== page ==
Guardians Of The Galaxy Vol. 3's High Evolutionary Is A Great MCU Villain - For One Key Reason

This article contains major spoilers for "Guardians of the Galaxy: Vol. 3."

James Gunn's latest, and most likely, final, entry in the "Guardians of the Galaxy" film trilogy successfully imparts grounded emotion and soul to a franchise that has reached an exhausting plateau. While "Guardians of the Galaxy Vol. 3" still has the telltale markings of a standard Marvel offering, the story manages to impress, thanks to a satisfying arc that situates Rocket (voiced by Bradley Cooper) at the center and a terrifying, irredeemable villain that the titular group squares off against. Things end on a near-definitive note that does justice to every character in question, and while a new version of the Guardians might grace our screens in the near future, the high of this particular adventure seems enough to sustain fans, at least for the moment.

A badass superhero team-up requires a compelling cause, which in turn, demands a convincing villain. The big bad in "Vol. 3," Chukwudi Iwuji's High Evolutionary, brings an unprecedented amount of menace to the latest volume by harboring a cruel, twisted survival-of-the-fittest mindset to his grand plan. There have been a string of great antagonists in the MCU — from the brutal Killmonger to the tragic Gorr the God Butcher — but what makes High Evolutionary so compelling is his pure, unfiltered obsession with "perfecting" the universe in his image. This is not a villain with superpowered abilities, but a hyper-intelligent man who uses his gifts to twisted ends, playing god with an utter disregard for his creations.

A megalomaniac through and through, High Evolutionary is plainly villainous in every scene, and the film's decision to not grant him any sympathetic backstory works greatly in its favor. Let's dive into his comic book roots and look into why Gunn's rendition of this MCU villain soars. 

Evolution, the name of the game

Created by Stan Lee and Jack Kirby, High Evolutionary first appeared in "The Mighty Thor #134," originally known as Herbert Wyndham, and he's been twisted from the get-go. Obsessed with a scientist who pioneered unethical genetic experiments (none other than Mister Sinister (!), aka Nathaniel Essex), Wyndham was kicked out of college after he invented a serum to directly access genetic modification. Taking on the mantle of High Evolutionary, Wyndham performed a bunch of dastardly experiments that involved the torture of all forms of life, eventually leading him to create or destroy entire worlds and populations in his evolutionary sandbox.

Even in the comics, High Evolutionary had a single-minded focus on harnessing unlimited intellectual abilities to be able to do whatever he pleased, developing psionic powers in the process. The dude could rearrange matter, which allowed him to evolve or devolve any species, ridding them of their "imperfections" to create societies that were utopian in nature. Utopia is but a myth, no matter how well-intentioned a creator might be, but in High Evolutionary's hands, the concept mutated like a monstrous organism, birthing societies that were destroyed on a whim, or allowed to evolve unchecked. As expected, chaos ensued.

Iwuji's version of the character brandishes a similar mindset, and here, he is hell-bent on coveting Rocket's brain to inject it into far more "advanced" creations. This direct connection to Rocket provides "Vol.3" with most of the fuel it requires to accelerate towards its conclusion rather smoothly, allowing Iwuji's character to fulfill the mad scientist trope minus any redemptive qualities. High Evolutionary is the kind of guy to torture and experiment on animals without any remorse, and quickly move on to the next best thing with no real regard for the sanctity of life whatsoever.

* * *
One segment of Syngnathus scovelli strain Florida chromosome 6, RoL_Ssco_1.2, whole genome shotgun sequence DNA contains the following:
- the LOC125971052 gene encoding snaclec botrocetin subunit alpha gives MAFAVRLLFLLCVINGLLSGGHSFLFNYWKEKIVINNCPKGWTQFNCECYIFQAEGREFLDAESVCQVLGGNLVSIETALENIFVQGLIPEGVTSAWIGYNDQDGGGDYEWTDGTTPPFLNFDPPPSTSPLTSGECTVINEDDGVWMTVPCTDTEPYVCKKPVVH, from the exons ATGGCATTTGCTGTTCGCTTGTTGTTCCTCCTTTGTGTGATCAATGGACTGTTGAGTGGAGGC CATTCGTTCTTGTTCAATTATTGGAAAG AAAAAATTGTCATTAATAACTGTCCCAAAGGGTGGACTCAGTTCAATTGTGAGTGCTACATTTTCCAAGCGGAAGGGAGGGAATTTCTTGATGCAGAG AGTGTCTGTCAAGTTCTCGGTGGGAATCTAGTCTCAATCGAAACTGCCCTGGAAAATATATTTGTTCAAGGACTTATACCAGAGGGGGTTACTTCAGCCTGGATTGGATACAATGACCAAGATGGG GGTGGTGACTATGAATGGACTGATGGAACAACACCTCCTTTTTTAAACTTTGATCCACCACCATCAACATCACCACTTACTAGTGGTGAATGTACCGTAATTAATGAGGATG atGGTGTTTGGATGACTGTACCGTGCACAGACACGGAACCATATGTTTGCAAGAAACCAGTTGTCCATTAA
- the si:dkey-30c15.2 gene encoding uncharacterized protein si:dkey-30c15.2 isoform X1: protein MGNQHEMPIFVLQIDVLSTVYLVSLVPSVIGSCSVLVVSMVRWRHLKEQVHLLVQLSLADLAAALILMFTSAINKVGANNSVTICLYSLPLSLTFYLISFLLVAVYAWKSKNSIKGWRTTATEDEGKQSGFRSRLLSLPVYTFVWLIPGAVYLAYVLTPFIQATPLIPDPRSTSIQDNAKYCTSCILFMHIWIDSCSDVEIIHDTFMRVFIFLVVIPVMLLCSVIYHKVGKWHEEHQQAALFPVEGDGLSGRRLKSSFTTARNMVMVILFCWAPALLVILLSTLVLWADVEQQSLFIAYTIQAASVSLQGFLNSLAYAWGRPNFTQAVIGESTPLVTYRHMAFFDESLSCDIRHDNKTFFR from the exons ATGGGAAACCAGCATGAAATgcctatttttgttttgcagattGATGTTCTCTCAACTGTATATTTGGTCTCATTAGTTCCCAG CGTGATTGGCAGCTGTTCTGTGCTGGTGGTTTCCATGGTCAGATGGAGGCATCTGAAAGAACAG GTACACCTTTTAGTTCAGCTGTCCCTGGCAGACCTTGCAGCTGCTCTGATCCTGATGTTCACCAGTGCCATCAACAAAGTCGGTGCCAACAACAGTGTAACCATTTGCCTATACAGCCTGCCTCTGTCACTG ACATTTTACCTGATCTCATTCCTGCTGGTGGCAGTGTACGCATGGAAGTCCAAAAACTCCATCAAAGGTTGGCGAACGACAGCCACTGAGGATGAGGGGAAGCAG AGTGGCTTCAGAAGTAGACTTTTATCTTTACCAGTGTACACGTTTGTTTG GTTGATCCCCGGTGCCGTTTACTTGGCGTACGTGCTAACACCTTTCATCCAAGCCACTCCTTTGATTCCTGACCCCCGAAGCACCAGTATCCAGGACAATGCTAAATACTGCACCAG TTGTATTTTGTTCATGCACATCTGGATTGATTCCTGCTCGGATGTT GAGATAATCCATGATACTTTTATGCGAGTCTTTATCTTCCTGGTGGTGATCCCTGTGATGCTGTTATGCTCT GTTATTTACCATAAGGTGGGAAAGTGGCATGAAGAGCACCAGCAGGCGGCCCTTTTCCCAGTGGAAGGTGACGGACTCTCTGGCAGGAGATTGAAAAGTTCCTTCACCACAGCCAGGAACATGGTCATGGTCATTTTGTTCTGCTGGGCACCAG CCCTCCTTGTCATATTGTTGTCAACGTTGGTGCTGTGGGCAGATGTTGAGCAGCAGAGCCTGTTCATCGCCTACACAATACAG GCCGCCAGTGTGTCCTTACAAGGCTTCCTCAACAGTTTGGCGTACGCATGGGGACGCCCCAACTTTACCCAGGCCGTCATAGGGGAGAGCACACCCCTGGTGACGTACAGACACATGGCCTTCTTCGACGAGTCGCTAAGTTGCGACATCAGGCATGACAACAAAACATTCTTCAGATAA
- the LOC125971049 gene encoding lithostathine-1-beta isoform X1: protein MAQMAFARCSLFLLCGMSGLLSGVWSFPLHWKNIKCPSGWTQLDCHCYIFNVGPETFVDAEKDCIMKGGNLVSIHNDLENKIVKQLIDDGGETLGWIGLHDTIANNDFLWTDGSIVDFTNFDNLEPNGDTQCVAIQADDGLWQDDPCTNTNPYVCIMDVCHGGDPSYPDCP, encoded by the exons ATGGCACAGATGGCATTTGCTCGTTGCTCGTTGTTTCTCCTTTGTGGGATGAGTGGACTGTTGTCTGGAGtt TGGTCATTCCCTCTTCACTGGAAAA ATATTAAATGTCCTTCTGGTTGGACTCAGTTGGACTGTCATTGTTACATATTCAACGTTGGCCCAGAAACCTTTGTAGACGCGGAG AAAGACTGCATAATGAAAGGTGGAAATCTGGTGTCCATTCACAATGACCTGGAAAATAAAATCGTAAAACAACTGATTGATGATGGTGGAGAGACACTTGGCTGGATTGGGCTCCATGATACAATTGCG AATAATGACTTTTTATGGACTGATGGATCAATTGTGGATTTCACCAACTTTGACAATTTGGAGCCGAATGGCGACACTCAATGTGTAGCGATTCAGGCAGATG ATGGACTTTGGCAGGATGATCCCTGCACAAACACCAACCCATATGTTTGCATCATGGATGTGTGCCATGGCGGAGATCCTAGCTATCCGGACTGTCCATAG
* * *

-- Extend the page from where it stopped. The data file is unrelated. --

A brutal, uncompromising villain

Villains who are capable of horrifying deeds are often invested with nuanced gray areas, which, if done with care, invests them with enough moral ambiguity to make them endlessly interesting. This might have become a thoughtless trend in countless media featuring antagonists with sob stories to justify their evil, which inevitably ventures into unsavory territory quite often. Gunn actively avoids this by painting High Evolutionary as a straight-cut villain with a thoroughly evil penchant to play god — at one point, he even viciously spits out "god isn't real," saying that this triggered his need to step in instead. This is a man with a dangerous ego, who wants to create intelligent societies but fears they might surpass his intellect at the same time. This explains why he viewed Rocket's attempts to help him in his breakthrough as an act of defiance instead of a marker of success.

Iwuji, who has worked with Gunn before in "Peacemaker," elevates what might have been a hackneyed, cookie-cutter villainous role with his incredible acting caliber and screen presence. He brought incredible complexity to his Murn in "Peacemaker," and here, he amps up the character's dastardly motives and delivers an impassioned performance as a man who has ventured way past the point of no return. High Evolutionary cares about nothing and no one except the need to satiate his ego, to the point that even his most loyal minions turn against him toward the end. There is no glimmer of regret, or the need to slow down and ruminate either. High Evolutionary is dangerously committed to his cause and is willing to cut down anyone in his path. 

In the end, High Evolutionary's twisted legacy dies with him. While he might be remembered, no one will ever mourn him.